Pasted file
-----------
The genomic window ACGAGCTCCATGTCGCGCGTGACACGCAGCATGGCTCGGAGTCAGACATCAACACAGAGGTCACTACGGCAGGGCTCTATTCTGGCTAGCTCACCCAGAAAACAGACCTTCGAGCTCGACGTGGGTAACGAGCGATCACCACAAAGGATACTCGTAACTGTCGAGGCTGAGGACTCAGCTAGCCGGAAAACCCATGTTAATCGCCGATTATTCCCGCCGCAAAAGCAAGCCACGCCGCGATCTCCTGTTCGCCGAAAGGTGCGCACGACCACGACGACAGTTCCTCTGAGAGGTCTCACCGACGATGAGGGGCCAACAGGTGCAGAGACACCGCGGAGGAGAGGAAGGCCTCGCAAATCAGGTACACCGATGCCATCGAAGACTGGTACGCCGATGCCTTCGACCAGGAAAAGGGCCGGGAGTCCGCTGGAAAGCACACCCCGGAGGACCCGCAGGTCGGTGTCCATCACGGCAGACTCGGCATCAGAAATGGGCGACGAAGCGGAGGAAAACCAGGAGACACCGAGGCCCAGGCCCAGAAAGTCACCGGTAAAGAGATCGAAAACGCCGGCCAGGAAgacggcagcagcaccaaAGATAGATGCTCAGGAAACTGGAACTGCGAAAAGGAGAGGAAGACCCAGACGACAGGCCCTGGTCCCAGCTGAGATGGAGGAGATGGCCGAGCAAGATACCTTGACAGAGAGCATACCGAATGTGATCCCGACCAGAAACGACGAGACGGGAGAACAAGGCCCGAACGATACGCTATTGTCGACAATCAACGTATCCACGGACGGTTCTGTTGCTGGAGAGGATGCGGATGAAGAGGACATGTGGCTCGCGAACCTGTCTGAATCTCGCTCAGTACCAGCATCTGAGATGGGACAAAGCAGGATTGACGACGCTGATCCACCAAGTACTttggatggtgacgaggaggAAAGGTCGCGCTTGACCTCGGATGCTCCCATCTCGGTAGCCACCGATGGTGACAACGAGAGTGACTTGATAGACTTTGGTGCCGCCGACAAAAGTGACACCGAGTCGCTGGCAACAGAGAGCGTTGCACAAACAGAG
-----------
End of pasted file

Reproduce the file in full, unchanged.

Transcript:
The genomic window ACGAGCTCCATGTCGCGCGTGACACGCAGCATGGCTCGGAGTCAGACATCAACACAGAGGTCACTACGGCAGGGCTCTATTCTGGCTAGCTCACCCAGAAAACAGACCTTCGAGCTCGACGTGGGTAACGAGCGATCACCACAAAGGATACTCGTAACTGTCGAGGCTGAGGACTCAGCTAGCCGGAAAACCCATGTTAATCGCCGATTATTCCCGCCGCAAAAGCAAGCCACGCCGCGATCTCCTGTTCGCCGAAAGGTGCGCACGACCACGACGACAGTTCCTCTGAGAGGTCTCACCGACGATGAGGGGCCAACAGGTGCAGAGACACCGCGGAGGAGAGGAAGGCCTCGCAAATCAGGTACACCGATGCCATCGAAGACTGGTACGCCGATGCCTTCGACCAGGAAAAGGGCCGGGAGTCCGCTGGAAAGCACACCCCGGAGGACCCGCAGGTCGGTGTCCATCACGGCAGACTCGGCATCAGAAATGGGCGACGAAGCGGAGGAAAACCAGGAGACACCGAGGCCCAGGCCCAGAAAGTCACCGGTAAAGAGATCGAAAACGCCGGCCAGGAAgacggcagcagcaccaaAGATAGATGCTCAGGAAACTGGAACTGCGAAAAGGAGAGGAAGACCCAGACGACAGGCCCTGGTCCCAGCTGAGATGGAGGAGATGGCCGAGCAAGATACCTTGACAGAGAGCATACCGAATGTGATCCCGACCAGAAACGACGAGACGGGAGAACAAGGCCCGAACGATACGCTATTGTCGACAATCAACGTATCCACGGACGGTTCTGTTGCTGGAGAGGATGCGGATGAAGAGGACATGTGGCTCGCGAACCTGTCTGAATCTCGCTCAGTACCAGCATCTGAGATGGGACAAAGCAGGATTGACGACGCTGATCCACCAAGTACTttggatggtgacgaggaggAAAGGTCGCGCTTGACCTCGGATGCTCCCATCTCGGTAGCCACCGATGGTGACAACGAGAGTGACTTGATAGACTTTGGTGCCGCCGACAAAAGTGACACCGAGTCGCTGGCAACAGAGAGCGTTGCACAAACAGAG